When Greg Seiler arrives for work, he parks wherever he can find a space. For him, a special, reserved parking space would be an anathema, because his job is no more important than anyone else’s, he believes.

“I try to instill in all of the members of my staff that they are owners with a stake in this hospital—they don’t just rent their office for eight hours a day. So whether you see a visitor and escort him to where he needs to go, or you pick up a piece of litter on the floor instead of just walking by it, everything you do is important. We all have our role to play here, and we’re all in this together,” says Seiler.

For the past four years, Seiler has served as Rio Grande Regional Hospital’s CEO. These days, leadership is on his mind a lot, not only because he is head of the 1,100-employee hospital, but also because he is helping promote The Global Leadership Summit, a two-day event coming to Mission’s Palm Valley Church in August.

The event, which takes place Aug. 10-11, originates from the Willow Creek Community Church in Chicago and will be transmitted live via satellite to Palm Valley Church as well as to hundreds of locations around the world. It will beam talks from a dozen powerhouse leaders, including former U.S. Secretary of State Condoleezza Rice, author and business motivational speaker Jim Collins, Pulitzer Prize Winner Sheryl Wudunn, and many more.

According to Seiler, last year’s event was “the best leadership conference I’ve ever been to.” “Our management team was so blown away that, as soon as it was over, we said we can’t wait until next year,” he added.

Leadership is a very important topic to Seiler, who has devoted his career to working for HCA, the corporation that owns Rio Grande Hospital. Before returning to his home state of Texas to take his current post, he headed HCA’s Riverside Community Hospital in Southern California, and he also worked as a high-level hospital executive for HCA companies in San Antonio, Texas, and Panama City, Florida.

During that time, he honed a style of leadership that is serving him well, even during these times of uncertainty when hospitals across the country are awaiting word on what the Supreme Court will do vis-à-vis President Obama’s healthcare reform act. But it’s not only that—the economic recession and government spending cutbacks have hit hospitals hard, he notes. “This is a time of great change, and now, more than ever, it’s especially important to hold to the ‘bedrock issues,’ which means making sure we are providing excellent, high quality care, high patient satisfaction and high employee satisfaction,” he says.

When it comes to leadership, though, these are tenets that Seiler doesn’t just practice at the office, but he extends them to his home as well. This means living a healthy lifestyle. A runner since college, Seiler no longer does triathlons, but, he says, “I am still a runner, and, since my wife is also, I think we serve as examples to our children, and that’s already paying off. They see us maintaining a healthy lifestyle and they are more inclined to do it as well,” he says. Reagan, 15, his oldest daughter, is involved in high school basketball, volleyball and track, and Whitney, 12, is following in her sister’s track shoes.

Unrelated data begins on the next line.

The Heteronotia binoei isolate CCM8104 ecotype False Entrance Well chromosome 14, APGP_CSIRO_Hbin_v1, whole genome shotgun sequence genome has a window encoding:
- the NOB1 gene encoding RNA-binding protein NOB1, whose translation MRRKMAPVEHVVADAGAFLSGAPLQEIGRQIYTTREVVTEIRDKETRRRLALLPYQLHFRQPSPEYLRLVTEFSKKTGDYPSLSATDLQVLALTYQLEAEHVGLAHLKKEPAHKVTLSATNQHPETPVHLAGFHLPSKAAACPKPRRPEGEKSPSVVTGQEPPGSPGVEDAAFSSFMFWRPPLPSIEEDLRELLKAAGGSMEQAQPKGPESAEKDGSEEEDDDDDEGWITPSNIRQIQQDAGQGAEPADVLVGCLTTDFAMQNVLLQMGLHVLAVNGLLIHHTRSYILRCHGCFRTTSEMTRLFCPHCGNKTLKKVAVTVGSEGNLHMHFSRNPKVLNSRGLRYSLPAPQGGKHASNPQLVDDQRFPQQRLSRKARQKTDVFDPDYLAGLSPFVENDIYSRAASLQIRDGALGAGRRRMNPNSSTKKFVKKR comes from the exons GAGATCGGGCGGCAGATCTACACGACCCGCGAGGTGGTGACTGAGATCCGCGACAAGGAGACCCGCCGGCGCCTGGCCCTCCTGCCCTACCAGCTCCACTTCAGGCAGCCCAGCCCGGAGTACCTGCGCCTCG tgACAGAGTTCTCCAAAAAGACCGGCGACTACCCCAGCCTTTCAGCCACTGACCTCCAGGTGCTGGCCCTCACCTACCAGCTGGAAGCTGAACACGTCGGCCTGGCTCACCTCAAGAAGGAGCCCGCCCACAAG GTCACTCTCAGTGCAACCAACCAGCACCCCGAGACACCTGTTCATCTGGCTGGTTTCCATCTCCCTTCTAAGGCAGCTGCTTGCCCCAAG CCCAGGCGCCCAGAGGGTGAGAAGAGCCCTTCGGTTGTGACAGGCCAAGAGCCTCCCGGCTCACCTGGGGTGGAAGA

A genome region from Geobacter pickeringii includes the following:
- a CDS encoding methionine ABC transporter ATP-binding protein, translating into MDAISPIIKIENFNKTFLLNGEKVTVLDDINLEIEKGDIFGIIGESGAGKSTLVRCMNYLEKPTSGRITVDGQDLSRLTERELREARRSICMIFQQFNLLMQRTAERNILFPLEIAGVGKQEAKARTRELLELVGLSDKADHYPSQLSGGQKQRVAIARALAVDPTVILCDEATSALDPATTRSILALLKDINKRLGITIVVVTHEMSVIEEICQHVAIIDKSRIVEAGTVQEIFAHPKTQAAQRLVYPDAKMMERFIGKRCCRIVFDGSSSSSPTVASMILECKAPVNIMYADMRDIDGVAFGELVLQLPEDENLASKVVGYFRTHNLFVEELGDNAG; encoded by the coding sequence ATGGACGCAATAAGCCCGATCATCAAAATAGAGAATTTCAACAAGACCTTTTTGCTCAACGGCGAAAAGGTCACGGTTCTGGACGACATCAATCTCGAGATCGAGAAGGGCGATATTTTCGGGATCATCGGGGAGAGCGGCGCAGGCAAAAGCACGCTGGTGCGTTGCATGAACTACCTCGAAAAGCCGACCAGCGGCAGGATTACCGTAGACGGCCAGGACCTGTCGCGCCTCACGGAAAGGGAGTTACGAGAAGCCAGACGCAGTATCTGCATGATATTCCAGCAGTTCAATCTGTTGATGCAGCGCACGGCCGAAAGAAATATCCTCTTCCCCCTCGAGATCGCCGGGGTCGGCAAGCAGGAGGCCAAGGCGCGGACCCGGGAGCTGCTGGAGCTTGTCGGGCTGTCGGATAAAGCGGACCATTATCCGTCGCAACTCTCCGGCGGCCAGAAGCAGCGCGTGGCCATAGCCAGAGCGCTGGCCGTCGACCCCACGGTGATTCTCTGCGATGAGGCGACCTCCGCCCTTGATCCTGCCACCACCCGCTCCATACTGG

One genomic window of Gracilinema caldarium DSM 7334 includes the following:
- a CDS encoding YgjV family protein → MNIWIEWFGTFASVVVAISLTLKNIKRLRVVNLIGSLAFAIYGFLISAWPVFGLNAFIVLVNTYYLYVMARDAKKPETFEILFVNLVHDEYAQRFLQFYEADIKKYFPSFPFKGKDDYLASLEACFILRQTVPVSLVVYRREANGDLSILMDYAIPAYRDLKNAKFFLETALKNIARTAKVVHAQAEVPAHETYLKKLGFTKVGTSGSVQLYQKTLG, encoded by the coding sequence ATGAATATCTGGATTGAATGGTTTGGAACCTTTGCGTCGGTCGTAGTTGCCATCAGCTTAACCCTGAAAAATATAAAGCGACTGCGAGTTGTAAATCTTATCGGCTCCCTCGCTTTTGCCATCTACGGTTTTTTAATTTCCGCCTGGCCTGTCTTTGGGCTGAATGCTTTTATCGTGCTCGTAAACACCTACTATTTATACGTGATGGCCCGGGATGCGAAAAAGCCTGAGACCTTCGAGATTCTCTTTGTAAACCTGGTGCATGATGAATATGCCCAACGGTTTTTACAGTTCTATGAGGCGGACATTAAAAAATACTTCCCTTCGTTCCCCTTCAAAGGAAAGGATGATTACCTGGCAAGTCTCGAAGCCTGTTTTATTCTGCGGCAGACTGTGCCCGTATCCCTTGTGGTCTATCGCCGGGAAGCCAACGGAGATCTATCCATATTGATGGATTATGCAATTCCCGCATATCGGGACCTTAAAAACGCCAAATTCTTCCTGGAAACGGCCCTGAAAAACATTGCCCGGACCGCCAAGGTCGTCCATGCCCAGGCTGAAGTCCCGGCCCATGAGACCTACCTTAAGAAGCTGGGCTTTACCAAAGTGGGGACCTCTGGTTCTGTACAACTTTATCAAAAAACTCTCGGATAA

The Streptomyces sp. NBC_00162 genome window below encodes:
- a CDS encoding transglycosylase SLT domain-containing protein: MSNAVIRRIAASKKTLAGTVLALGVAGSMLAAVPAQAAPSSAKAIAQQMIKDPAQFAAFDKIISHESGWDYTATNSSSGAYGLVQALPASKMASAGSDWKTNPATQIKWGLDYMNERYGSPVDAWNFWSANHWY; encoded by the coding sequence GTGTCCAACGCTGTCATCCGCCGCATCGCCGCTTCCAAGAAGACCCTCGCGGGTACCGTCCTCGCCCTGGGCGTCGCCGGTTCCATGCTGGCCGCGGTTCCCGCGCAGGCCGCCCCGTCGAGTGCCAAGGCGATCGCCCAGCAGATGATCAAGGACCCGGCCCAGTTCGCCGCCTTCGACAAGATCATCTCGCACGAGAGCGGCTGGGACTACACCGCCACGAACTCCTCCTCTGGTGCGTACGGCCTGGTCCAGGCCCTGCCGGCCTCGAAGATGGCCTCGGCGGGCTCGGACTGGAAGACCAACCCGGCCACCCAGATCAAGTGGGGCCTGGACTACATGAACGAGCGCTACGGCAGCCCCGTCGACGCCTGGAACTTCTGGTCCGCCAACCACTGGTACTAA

They also make it a practice to eat healthy. Seiler belongs to Yahweh’s All Natural Farm and Garden, the local community garden. “Every week I go to the farmer’s market at Alhambra and I come home with a bag of produce. This past Saturday, it was tomatoes, onions, lettuce and a papaya. I went home and cleaned it up, and that became part of our meal.”

And that meal was taken at the table, the family all sitting together. “We eat together a lot. Studies show that eating together is one of the most important things you can do to have a close family, so my wife and I made the decision several years ago to do that as much as possible. It’s difficult sometimes, with volleyball practice, driver’s ed and everything else that comes up, but we think it’s very important,” he notes.

In addition, says Seiler, his faith is also an important component of his leadership philosophy. “A good Christian leader means you do hold people accountable for what they do, and it also speaks to humility and I think that ties in very well, because what you do, you do not for yourself, but for the wellbeing of the community,” he said.

With such a commitment to leadership, it’s no wonder that Seiler is making his mark on the hospital, not only with the staff, but he also makes it a point to include volunteers and everyone else associated with the hospital. “Leadership is important, and it’s no more important than at a hospital, because what we are involved with here are matters of life and death.”

By Charlotte Libov

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